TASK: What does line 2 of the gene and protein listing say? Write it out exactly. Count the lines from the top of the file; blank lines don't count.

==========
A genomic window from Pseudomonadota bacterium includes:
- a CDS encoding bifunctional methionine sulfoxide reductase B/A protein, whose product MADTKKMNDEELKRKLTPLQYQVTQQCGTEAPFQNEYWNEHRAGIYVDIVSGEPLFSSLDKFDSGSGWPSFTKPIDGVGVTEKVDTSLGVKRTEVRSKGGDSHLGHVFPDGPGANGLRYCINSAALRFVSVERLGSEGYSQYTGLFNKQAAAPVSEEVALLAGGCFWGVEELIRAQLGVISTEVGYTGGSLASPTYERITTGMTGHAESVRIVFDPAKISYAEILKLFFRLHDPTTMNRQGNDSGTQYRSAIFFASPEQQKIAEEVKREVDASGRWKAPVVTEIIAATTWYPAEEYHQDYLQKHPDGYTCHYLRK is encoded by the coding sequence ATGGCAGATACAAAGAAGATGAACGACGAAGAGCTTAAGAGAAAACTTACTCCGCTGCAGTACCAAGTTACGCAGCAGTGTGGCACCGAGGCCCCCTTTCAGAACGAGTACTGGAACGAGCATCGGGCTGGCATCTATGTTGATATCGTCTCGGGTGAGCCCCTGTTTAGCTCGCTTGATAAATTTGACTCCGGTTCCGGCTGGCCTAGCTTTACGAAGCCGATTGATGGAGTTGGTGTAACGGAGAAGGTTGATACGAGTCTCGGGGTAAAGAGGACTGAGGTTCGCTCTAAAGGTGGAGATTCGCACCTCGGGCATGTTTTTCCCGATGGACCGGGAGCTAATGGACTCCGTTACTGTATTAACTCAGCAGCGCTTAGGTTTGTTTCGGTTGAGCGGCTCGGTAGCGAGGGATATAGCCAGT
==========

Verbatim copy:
- a CDS encoding bifunctional methionine sulfoxide reductase B/A protein, whose product MADTKKMNDEELKRKLTPLQYQVTQQCGTEAPFQNEYWNEHRAGIYVDIVSGEPLFSSLDKFDSGSGWPSFTKPIDGVGVTEKVDTSLGVKRTEVRSKGGDSHLGHVFPDGPGANGLRYCINSAALRFVSVERLGSEGYSQYTGLFNKQAAAPVSEEVALLAGGCFWGVEELIRAQLGVISTEVGYTGGSLASPTYERITTGMTGHAESVRIVFDPAKISYAEILKLFFRLHDPTTMNRQGNDSGTQYRSAIFFASPEQQKIAEEVKREVDASGRWKAPVVTEIIAATTWYPAEEYHQDYLQKHPDGYTCHYLRK is encoded by the coding sequence ATGGCAGATACAAAGAAGATGAACGACGAAGAGCTTAAGAGAAAACTTACTCCGCTGCAGTACCAAGTTACGCAGCAGTGTGGCACCGAGGCCCCCTTTCAGAACGAGTACTGGAACGAGCATCGGGCTGGCATCTATGTTGATATCGTCTCGGGTGAGCCCCTGTTTAGCTCGCTTGATAAATTTGACTCCGGTTCCGGCTGGCCTAGCTTTACGAAGCCGATTGATGGAGTTGGTGTAACGGAGAAGGTTGATACGAGTCTCGGGGTAAAGAGGACTGAGGTTCGCTCTAAAGGTGGAGATTCGCACCTCGGGCATGTTTTTCCCGATGGACCGGGAGCTAATGGACTCCGTTACTGTATTAACTCAGCAGCGCTTAGGTTTGTTTCGGTTGAGCGGCTCGGTAGCGAGGGATATAGCCAGT